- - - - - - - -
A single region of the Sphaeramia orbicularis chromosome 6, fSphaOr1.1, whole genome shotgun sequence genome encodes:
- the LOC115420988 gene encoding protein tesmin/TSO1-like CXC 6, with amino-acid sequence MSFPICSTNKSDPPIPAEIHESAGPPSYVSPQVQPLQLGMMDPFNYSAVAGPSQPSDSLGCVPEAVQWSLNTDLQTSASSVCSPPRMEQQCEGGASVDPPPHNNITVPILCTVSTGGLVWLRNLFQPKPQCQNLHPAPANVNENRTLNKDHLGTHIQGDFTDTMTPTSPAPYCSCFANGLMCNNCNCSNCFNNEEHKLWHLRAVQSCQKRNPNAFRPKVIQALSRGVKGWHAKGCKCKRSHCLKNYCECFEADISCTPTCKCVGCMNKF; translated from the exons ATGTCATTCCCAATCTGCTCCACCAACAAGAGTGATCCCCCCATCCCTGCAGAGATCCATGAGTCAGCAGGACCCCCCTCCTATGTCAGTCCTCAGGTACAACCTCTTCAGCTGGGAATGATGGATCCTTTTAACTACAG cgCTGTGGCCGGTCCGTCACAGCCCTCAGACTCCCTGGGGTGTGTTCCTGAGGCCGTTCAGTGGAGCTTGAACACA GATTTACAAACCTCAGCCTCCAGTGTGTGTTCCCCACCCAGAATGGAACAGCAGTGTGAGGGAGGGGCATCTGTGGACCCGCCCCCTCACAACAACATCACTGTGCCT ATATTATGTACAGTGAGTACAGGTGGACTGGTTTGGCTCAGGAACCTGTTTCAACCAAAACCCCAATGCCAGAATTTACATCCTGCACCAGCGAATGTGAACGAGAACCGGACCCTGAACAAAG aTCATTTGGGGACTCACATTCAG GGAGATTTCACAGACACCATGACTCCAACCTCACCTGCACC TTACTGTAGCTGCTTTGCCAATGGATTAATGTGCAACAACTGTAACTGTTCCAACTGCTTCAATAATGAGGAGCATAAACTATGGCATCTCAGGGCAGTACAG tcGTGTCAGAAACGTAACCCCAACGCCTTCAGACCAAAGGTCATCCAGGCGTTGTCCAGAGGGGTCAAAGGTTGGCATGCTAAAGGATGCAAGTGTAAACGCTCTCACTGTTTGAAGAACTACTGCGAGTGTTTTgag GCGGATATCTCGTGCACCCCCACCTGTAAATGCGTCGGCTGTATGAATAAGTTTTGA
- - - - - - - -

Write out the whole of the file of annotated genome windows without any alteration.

A single region of the Sphaeramia orbicularis chromosome 6, fSphaOr1.1, whole genome shotgun sequence genome encodes:
- the LOC115420988 gene encoding protein tesmin/TSO1-like CXC 6, with amino-acid sequence MSFPICSTNKSDPPIPAEIHESAGPPSYVSPQVQPLQLGMMDPFNYSAVAGPSQPSDSLGCVPEAVQWSLNTDLQTSASSVCSPPRMEQQCEGGASVDPPPHNNITVPILCTVSTGGLVWLRNLFQPKPQCQNLHPAPANVNENRTLNKDHLGTHIQGDFTDTMTPTSPAPYCSCFANGLMCNNCNCSNCFNNEEHKLWHLRAVQSCQKRNPNAFRPKVIQALSRGVKGWHAKGCKCKRSHCLKNYCECFEADISCTPTCKCVGCMNKF; translated from the exons ATGTCATTCCCAATCTGCTCCACCAACAAGAGTGATCCCCCCATCCCTGCAGAGATCCATGAGTCAGCAGGACCCCCCTCCTATGTCAGTCCTCAGGTACAACCTCTTCAGCTGGGAATGATGGATCCTTTTAACTACAG cgCTGTGGCCGGTCCGTCACAGCCCTCAGACTCCCTGGGGTGTGTTCCTGAGGCCGTTCAGTGGAGCTTGAACACA GATTTACAAACCTCAGCCTCCAGTGTGTGTTCCCCACCCAGAATGGAACAGCAGTGTGAGGGAGGGGCATCTGTGGACCCGCCCCCTCACAACAACATCACTGTGCCT ATATTATGTACAGTGAGTACAGGTGGACTGGTTTGGCTCAGGAACCTGTTTCAACCAAAACCCCAATGCCAGAATTTACATCCTGCACCAGCGAATGTGAACGAGAACCGGACCCTGAACAAAG aTCATTTGGGGACTCACATTCAG GGAGATTTCACAGACACCATGACTCCAACCTCACCTGCACC TTACTGTAGCTGCTTTGCCAATGGATTAATGTGCAACAACTGTAACTGTTCCAACTGCTTCAATAATGAGGAGCATAAACTATGGCATCTCAGGGCAGTACAG tcGTGTCAGAAACGTAACCCCAACGCCTTCAGACCAAAGGTCATCCAGGCGTTGTCCAGAGGGGTCAAAGGTTGGCATGCTAAAGGATGCAAGTGTAAACGCTCTCACTGTTTGAAGAACTACTGCGAGTGTTTTgag GCGGATATCTCGTGCACCCCCACCTGTAAATGCGTCGGCTGTATGAATAAGTTTTGA